I used to tell my kids discipline is doing that which you don’t want to do in order to become what you want to become. Getting your children to be disciplined is a hard sell. It’s not just a hard sell for kids it’s a hard sell for adults as well.
Solomon says in Proverbs 25:28 “like a city whose walls are broken through is the person who lacks self-control.”
I don’t know anyone who wants or says they enjoy discipline. Discipline requires willpower. Discipline requires determination. Discipline is fighting through the excuses. Discipline requires making a choice and sticking with it even when your mind body and emotions are telling you to quit.
But something magical happens when you stick with discipline. A switch flips in your mind. And honestly most times you don’t notice when it happens, it just happens. And when the switch flips you’ve just broken the discipline to habit barrier.
Habits are different than discipline. It’s discipline that builds a habit. But habits do not require willpower, they run on autopilot. Habits do not require determination or making a choice. The choice was made long before and the pattern is ingrained in your mind. That which was hard to do now becomes normative and a part of your lifestyle.
The key to maximizing your life is breaking the discipline to habit barrier over and over again in different areas of your life.
What habit do you need to establish in your life?
When the obstacle is so big it seems there’s no way around it I will take one more step.
When the crowds are all long gone and no one is cheering me on I will take one more step.
When I have failed and it seems like my dreams are fading I will take one more step.
When I’m in the valley and I cannot see the finish line I will take one more step.
When the odds are against me and my soul is overwhelmed I will take one more step.
When the pain is so intense that I don’t know if I can carry on I will take one more step.
When I hear the whispers of complaints and criticism I will take one more step.
As long as God gives me breath and urges me forward I will take one more step.
I don’t like facing leadership challenges. They get in the way. They create distractions. And to be honest they sometimes wound my sense of leadership confidence.
But I have to confess once they’re over I’m thankful for them. I’ve discovered I grow the most as a leader when I’m in a position of total dependence on God. When I look to Him for perspective and wisdom He uses the leadership challenge to deepen my insight, sharpen my skills and enrich my understanding of HIs character.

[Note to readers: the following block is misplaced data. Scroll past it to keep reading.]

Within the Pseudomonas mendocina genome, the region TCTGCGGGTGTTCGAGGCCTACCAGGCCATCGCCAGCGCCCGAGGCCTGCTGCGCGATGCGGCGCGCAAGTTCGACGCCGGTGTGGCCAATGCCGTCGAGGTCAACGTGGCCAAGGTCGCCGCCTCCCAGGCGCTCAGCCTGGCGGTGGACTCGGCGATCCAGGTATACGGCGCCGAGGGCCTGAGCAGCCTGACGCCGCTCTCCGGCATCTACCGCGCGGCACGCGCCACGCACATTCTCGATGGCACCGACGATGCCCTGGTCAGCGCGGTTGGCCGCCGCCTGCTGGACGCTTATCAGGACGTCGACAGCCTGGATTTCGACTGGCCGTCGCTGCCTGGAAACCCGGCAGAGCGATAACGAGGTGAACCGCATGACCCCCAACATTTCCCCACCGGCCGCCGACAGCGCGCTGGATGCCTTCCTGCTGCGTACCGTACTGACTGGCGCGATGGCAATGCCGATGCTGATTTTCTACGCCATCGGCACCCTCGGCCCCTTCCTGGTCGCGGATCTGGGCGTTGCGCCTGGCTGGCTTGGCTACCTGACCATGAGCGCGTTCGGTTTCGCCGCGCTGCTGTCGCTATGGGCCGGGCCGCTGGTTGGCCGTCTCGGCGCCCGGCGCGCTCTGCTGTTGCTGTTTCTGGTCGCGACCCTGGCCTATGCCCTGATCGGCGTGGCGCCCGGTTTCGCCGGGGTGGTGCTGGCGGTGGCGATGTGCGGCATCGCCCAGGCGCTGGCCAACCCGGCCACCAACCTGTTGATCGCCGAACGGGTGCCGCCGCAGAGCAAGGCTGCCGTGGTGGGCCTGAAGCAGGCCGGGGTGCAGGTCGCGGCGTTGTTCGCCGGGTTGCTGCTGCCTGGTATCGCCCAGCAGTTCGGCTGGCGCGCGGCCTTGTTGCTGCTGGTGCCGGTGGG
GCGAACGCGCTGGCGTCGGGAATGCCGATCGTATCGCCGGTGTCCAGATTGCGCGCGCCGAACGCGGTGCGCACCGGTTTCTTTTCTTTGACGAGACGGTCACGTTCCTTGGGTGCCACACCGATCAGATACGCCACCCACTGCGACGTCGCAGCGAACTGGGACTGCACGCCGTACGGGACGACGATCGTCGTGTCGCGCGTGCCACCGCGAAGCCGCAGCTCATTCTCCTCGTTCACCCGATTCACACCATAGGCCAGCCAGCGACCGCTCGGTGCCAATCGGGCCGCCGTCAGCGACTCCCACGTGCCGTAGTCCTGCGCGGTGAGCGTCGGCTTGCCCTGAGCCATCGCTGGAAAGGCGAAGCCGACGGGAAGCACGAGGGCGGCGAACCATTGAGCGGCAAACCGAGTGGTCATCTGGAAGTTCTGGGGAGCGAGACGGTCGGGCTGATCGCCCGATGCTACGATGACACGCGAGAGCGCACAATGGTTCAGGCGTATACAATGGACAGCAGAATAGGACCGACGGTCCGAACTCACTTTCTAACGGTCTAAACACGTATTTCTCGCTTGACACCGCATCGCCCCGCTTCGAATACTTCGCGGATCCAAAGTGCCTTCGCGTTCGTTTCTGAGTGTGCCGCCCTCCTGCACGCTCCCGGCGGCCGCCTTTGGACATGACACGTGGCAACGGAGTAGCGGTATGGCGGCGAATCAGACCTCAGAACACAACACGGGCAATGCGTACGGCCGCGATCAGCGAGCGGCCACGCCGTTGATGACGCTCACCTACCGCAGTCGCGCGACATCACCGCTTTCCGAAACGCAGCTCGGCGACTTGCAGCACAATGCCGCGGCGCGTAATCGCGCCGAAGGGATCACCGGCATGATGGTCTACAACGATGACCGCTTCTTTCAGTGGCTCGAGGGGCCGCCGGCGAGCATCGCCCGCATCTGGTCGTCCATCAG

So if you’re facing a challenge today. Remember this equation. Challenge + Dependence = Growth
What lessons have you learned through your leadership challenges?
When I was 40 years old I woke up one day and realized I had no energy. Ministry was taking a toll on my health. I was overweight, stressed and just plain tired. As I prayed through my physical condition I told God I didn’t want to do a diet. I had been there and done that! I needed something different…A lifestyle change.
I recently shared my health journey with Greg Orham, founder of Pastorfit You can check it out below.
What is your biggest challenge to getting fit? Let me know in comments below.
Great questions stimulate great thinking, great ideas, great motivation and ultimately help you grow as a leader. Here are a few questions I’m thinking through, so I thought I’d invite you to join me.
- What 10 books should I read over the next year?
- Who are 10 leaders I can ask to meet with and learn from? (What are 10 questions I will ask them?)
- What 10 companies, churches or organizations should I be learning from?
- What are the top 10 Scripture passages I can study to grow my character in a specific area?
- What are 10 questions I can ask myself to help me capture God’s vision for my life and leadership?
- What are the top 10 barriers I face in accomplishing my dream?
- Who are the top 10 people I should be investing my time in?
- What are 10 tools or resources I need to help me do my job faster and better?
- What are 10 things I need to stop doing?
- What are 10 most significant things I want to accomplish as a leader in the next year?
What questions would you add to this list?
Watch my Periscope on this post
One of the keys to the success of anyone’s leadership development is knowing how to read a book. For years, I would set a goal of reading 52 books between January 1 and December 31. And for several years I accomplished that goal. I still think that’s a good discipline for a young leader, but as I grew older something inside told me to slow down. I sensed I was at a stage where I needed to focus less on information and focus more on transformation. So I started reading fewer books. But that still wasn’t having the growth impact I was longing for.
It took a while, but I finally developed a 6 Question System for reading that seemed to take me deeper into the content and impacted my thinking in a more tangible way. Today when I read a book, I start by reading the table of contents and dividing it into sections. Sometimes a section is one chapter; sometimes it’s 2 or 3 chapters. Instead of applying all six questions to every single chapter, I apply the questions to the larger sections.
The following six questions force me to read each section on a deeper level.
What stood out to you the most?
I don’t actually write the answer to this question. But I answer this by using a highlighter to mark every sentence that stood out to me. In a 10-page chapter this may be as many as 40-60 sentences that stood out as important or as key thoughts. Continue reading “How to Read a Book in a Way that Produces Change”